After graduating in 2012, I began my Bachelor of Science degree in Computer Science from Ohio University’s Honors Tutorial College in Fall 2012. I received my B.S. in CS from OU HTC in 2016. While at OU, I helped found Bobcat Tabletop, OU’s board gaming club. Subsequently, I served as both treasurer and president. Additionally, I was a member of OUs chapter of the Association of Computing Machinery (ACM) — a professional society for computer scientists — all four years of undergrad. As a member of ACM, I was able to participate in the International Collegiate Programming Contest (ICPC), which has each school put teams of 3 people to participate against other school all across the globe to solve programming problems in a fixed amount of time. I was President of OU’s ACM chapter my Junior and Senior year.
HTC’s main difference from other programs at OU is their use of the tutorial system. Each semester every HTC student has a tutorial, a one-on-one course with a faculty member, on a subject the student and faculty member are both interested in. At the end of your degree, you are expected to write a thesis as your final 2 tutorials. I chose to focus my tutorials on autonomous robots, specifically on how robots can be used to map unknown environments without human help. My thesis was honorably mentioned for best written HTC thesis in 2016.
My junior and senior year, I was a Hollings Scholar, an award given to roughly 100 students each year in fields related to the National Oceanic and Atmospheric Administration (NOAA)’s mission (2014-2016). As part of the program, during the summer between Junior and Senior year (Summer 2015), I interned with NOAA’s infographic department where I developed NOAA Weatherview, an educational tool that displays real-time updated weather forecasts for the next week on a global scale.
I started my PhD and MA in computer science at Princeton University in Fall 2016. Between Undergrad and Graduate school, I decided to switch from robotics to a field of study called Programming Languages. Programming languages (PL) is a field of CS that is concerned with what do programs mean semantically, how do you reason about programs, and what does it mean for a program to be correct. In Summer 2017, I was able to publish and present my work in a conference in Barcelona, Spain and I also attended a summer school in Oregon for PhD students studying PL related topics.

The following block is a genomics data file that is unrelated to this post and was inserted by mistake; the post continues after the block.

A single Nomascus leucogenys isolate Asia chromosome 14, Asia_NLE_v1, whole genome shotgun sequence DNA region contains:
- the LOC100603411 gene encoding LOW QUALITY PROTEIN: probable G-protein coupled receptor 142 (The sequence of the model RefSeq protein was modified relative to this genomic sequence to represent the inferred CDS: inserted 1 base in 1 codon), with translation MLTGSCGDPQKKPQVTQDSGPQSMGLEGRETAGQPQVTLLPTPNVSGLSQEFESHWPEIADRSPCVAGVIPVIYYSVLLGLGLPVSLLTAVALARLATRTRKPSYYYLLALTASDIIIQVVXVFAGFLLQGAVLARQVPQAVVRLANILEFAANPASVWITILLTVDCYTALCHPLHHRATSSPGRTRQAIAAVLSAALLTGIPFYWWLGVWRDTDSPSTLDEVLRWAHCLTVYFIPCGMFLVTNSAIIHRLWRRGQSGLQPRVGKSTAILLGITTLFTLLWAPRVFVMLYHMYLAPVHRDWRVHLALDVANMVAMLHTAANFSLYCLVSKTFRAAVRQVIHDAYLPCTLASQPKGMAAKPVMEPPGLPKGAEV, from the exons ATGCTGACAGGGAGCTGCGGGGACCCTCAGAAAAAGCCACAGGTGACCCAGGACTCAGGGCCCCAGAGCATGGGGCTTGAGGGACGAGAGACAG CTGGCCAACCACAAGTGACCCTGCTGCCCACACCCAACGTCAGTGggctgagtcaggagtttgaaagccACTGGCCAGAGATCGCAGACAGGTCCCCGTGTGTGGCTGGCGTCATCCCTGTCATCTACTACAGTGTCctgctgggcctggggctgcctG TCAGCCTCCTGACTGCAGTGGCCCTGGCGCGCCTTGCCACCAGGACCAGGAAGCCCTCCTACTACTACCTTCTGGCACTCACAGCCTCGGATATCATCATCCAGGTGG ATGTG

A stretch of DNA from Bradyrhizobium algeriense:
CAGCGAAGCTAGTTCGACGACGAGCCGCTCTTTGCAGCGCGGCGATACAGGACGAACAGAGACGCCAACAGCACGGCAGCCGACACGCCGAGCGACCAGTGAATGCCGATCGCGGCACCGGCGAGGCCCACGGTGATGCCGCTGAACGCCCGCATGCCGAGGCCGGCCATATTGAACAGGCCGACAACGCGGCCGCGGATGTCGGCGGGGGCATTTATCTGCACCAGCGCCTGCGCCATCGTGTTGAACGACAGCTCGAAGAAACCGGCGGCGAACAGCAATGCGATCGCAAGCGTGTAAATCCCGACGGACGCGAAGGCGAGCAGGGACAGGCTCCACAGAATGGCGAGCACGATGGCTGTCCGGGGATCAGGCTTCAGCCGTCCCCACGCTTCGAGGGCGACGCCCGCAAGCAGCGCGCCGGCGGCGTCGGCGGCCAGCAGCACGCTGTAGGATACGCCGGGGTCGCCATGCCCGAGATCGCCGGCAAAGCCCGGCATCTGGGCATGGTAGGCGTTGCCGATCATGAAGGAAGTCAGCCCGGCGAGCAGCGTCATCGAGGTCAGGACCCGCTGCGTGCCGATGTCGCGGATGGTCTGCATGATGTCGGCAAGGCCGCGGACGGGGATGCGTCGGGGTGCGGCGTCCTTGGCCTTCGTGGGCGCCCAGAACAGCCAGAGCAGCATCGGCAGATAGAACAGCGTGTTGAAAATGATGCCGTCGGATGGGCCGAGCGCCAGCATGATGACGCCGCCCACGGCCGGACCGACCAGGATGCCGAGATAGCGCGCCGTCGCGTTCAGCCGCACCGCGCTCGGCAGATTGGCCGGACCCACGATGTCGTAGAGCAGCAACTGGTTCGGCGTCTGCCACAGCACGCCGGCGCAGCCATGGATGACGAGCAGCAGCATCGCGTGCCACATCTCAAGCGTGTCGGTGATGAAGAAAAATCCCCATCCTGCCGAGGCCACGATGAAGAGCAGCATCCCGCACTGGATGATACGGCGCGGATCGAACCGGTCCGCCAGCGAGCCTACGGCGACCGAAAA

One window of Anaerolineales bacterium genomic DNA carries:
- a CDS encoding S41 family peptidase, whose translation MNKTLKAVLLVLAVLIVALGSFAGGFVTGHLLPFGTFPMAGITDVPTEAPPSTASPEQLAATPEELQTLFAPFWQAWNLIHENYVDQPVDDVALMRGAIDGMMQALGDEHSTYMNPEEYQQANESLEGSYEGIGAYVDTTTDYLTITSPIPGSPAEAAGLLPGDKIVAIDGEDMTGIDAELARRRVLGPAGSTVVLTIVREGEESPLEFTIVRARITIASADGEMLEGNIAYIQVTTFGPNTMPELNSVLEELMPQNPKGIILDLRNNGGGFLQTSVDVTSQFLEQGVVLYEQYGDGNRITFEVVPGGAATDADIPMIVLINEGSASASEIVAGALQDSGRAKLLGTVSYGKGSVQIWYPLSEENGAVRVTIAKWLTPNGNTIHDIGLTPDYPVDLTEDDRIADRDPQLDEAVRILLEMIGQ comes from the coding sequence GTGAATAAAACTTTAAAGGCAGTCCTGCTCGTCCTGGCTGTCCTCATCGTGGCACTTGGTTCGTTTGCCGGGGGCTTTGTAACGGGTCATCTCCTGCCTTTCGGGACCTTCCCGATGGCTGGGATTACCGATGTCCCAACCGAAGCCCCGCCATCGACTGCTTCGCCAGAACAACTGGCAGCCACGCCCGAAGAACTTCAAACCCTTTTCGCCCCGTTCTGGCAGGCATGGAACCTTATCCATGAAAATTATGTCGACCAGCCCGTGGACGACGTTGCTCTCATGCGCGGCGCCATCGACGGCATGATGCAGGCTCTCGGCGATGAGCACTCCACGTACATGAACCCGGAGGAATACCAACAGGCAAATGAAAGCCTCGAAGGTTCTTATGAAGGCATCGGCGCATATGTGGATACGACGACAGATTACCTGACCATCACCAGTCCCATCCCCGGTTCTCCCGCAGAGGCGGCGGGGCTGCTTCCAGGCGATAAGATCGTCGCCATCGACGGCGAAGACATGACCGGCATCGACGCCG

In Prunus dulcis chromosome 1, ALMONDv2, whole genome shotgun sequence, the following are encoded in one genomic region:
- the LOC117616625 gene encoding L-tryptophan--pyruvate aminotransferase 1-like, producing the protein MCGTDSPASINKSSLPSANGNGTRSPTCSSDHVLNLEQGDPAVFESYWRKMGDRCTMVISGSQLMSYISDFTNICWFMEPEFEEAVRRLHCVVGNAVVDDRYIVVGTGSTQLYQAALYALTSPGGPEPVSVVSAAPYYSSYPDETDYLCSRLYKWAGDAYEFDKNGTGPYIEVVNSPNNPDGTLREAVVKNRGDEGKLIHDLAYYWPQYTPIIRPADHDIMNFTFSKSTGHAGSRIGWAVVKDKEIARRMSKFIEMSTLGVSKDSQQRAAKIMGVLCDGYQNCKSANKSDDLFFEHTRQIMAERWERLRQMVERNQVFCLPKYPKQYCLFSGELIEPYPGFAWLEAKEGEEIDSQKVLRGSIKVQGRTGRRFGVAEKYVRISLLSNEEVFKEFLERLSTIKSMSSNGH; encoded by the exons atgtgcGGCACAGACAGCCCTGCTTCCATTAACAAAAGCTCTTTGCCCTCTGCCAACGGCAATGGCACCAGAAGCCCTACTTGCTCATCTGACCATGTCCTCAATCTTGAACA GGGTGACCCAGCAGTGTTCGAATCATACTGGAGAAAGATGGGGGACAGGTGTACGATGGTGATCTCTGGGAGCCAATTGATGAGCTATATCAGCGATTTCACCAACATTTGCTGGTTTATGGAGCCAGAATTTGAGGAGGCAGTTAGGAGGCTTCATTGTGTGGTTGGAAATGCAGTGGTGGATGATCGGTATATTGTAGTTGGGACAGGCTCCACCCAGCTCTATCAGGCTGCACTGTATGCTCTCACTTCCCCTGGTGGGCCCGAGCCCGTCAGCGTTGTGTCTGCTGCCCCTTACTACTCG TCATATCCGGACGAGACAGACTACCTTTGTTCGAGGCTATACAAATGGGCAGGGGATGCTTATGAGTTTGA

In Summer 2018, I was a research intern at GrammaTech, a company focused on automatically finding bugs that is located in Ithaca, NY— problems in a program that may cause it to behave unexpectedly. I worked with a research scientist at the company to develop a warning management system that tries to display bug warnings in an intelligent manner. In Winter 2019, I attended a winter school in Lisbon, Portugal for PhD students studying PL related topics, and I was able to publish and present more of my work at a conference in Lisbon, Portugal.
In spring 2019, I taught Basic college math at Edna Mahan Correctional Facility as part of the Prison Teaching Initiative (PTI), a group focused on delivering college education to prison inmates as a form of rehabilitation to reduce recidivism. Between 2017-2021, I and five other PhD students volunteering with PTI have worked to develop a CS curriculum for the program. The class will be taught for the first time in Spring 2022!
In Summer 2020, I was an applied science intern at Amazon’s Automated Reasoning Group (ARG). ARG has many tasks, but its primary goal is on improving the reliability of Amazon’s Web Services. I worked on a technique to monitor distributed systems and prevent those monitored systems from behaving incorrectly (e.g. a system would give no response rather than giving a bad response).
I expect to receive my PhD in CS from Princeton University.
Aside from all of that, I adopted a puppy in the summer of 2021, his name is Leo and he’s super cute! He’s a miniature golden doodle.